Skip to menu
Skip to content
The Yau Law Firm
Focused on Protecting Businesses and Representing the Injured

A London nightclub sues Spotify, claiming copyright infringement on arrangement of songs in playlists

Imagine this: all of the songs on your playlist are properly licensed for streaming and replaying, but someone is claiming copyright infringement on your song compilation. How can this be? As Yau Law Firm attorneys handling intellectual property issues on a daily basis, we couldn’t help but comment about the interesting international copyright lawsuit in the United Kingdom.

Enter Ministry of Sound, a nightclub in London, England, that is famous for its song compilations and record label. The lawsuit stems from the argument that Spotify, a commercial music streaming service launched in Sweden, is infringing upon Ministry of Sound by allowing Spotify users to keep playlists with songs compiled identical or similar to the Ministry’s. Chief Executive of Ministry of Sound, Lohan Presencer, argues that the song compilations are more than just arranging playlists together, but that a lot of research is put into the song compilations. For the Ministry, their service exemplifies excellent curation skills. The Ministry filed its lawsuit on September 2, 2013 with the UK High Court to have these infringing playlists blocked and permanently removed. The Ministry is also seeking damages.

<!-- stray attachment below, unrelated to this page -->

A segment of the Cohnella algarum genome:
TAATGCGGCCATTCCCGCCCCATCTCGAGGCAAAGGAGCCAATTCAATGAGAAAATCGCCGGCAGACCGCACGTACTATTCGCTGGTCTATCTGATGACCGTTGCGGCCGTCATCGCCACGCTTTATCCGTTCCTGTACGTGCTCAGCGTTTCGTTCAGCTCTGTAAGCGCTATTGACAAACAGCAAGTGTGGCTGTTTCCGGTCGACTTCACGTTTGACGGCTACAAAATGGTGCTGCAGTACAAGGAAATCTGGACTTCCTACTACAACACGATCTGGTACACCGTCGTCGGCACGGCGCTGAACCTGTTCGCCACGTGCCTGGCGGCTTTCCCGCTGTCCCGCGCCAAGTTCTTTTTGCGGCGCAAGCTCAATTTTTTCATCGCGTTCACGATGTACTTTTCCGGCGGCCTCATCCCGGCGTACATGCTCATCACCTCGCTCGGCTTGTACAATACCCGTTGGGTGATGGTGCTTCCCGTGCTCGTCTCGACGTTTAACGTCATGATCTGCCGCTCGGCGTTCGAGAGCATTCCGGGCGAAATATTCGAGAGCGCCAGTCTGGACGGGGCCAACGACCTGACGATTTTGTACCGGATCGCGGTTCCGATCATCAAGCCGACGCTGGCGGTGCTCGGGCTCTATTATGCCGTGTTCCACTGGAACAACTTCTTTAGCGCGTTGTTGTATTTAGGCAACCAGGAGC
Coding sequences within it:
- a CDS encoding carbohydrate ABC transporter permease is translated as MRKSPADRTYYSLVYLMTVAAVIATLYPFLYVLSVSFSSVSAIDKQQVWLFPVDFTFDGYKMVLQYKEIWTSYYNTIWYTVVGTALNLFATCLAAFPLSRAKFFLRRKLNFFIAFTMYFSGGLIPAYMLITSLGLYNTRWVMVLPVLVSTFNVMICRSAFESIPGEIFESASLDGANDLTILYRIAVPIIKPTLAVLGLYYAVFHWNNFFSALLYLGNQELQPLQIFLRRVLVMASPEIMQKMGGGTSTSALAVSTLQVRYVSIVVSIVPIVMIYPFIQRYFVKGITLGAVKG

Now, the interesting thing about this case is that Spotify actually holds the rights to stream these songs. But, the question that the UK High Court must determine is whether the arrangement and structure of compiling songs together can be protected under copyright laws.

How does the United States deal with compilations in copyright? Under US Copyright laws, a compilation can only be copyrighted if the materials selected are coordinated/arranged in such a way that it becomes new original work. Thus, the act of simply putting things together, like a phone book of telephone numbers, will not be afforded copyright protection. The protection extends only to the compilation of the materials, and not to the materials itself.

We look forward to seeing what the UK High Court has to say. What do you think? Should the Ministry of Sound be able to claim copyright protection over Spotify users’ playlists and song compilations?

To find out how the Yau Law Firm can protect your intellectual property, or to find out how to handle conflicts involving intellectual property, give us a call today!

Article by Florence Monauer

Leave a Reply

« »